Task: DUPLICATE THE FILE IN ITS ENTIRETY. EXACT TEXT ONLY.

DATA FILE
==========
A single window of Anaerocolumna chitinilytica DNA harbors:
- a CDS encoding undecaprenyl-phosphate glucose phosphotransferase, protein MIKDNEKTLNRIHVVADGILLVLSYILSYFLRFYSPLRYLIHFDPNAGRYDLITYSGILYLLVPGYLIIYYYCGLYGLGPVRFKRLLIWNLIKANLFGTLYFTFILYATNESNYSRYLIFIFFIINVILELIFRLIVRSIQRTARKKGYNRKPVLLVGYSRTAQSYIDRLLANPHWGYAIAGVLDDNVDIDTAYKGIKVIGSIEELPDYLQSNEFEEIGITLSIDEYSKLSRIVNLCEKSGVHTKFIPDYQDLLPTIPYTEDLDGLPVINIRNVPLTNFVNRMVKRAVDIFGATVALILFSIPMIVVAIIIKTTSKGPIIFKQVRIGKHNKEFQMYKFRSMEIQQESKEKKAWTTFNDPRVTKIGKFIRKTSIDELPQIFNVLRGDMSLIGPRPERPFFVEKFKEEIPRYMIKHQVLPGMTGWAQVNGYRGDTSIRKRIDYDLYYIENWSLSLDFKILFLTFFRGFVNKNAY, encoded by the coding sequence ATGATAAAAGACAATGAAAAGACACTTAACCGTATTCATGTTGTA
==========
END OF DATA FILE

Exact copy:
A single window of Anaerocolumna chitinilytica DNA harbors:
- a CDS encoding undecaprenyl-phosphate glucose phosphotransferase, protein MIKDNEKTLNRIHVVADGILLVLSYILSYFLRFYSPLRYLIHFDPNAGRYDLITYSGILYLLVPGYLIIYYYCGLYGLGPVRFKRLLIWNLIKANLFGTLYFTFILYATNESNYSRYLIFIFFIINVILELIFRLIVRSIQRTARKKGYNRKPVLLVGYSRTAQSYIDRLLANPHWGYAIAGVLDDNVDIDTAYKGIKVIGSIEELPDYLQSNEFEEIGITLSIDEYSKLSRIVNLCEKSGVHTKFIPDYQDLLPTIPYTEDLDGLPVINIRNVPLTNFVNRMVKRAVDIFGATVALILFSIPMIVVAIIIKTTSKGPIIFKQVRIGKHNKEFQMYKFRSMEIQQESKEKKAWTTFNDPRVTKIGKFIRKTSIDELPQIFNVLRGDMSLIGPRPERPFFVEKFKEEIPRYMIKHQVLPGMTGWAQVNGYRGDTSIRKRIDYDLYYIENWSLSLDFKILFLTFFRGFVNKNAY, encoded by the coding sequence ATGATAAAAGACAATGAAAAGACACTTAACCGTATTCATGTTGTA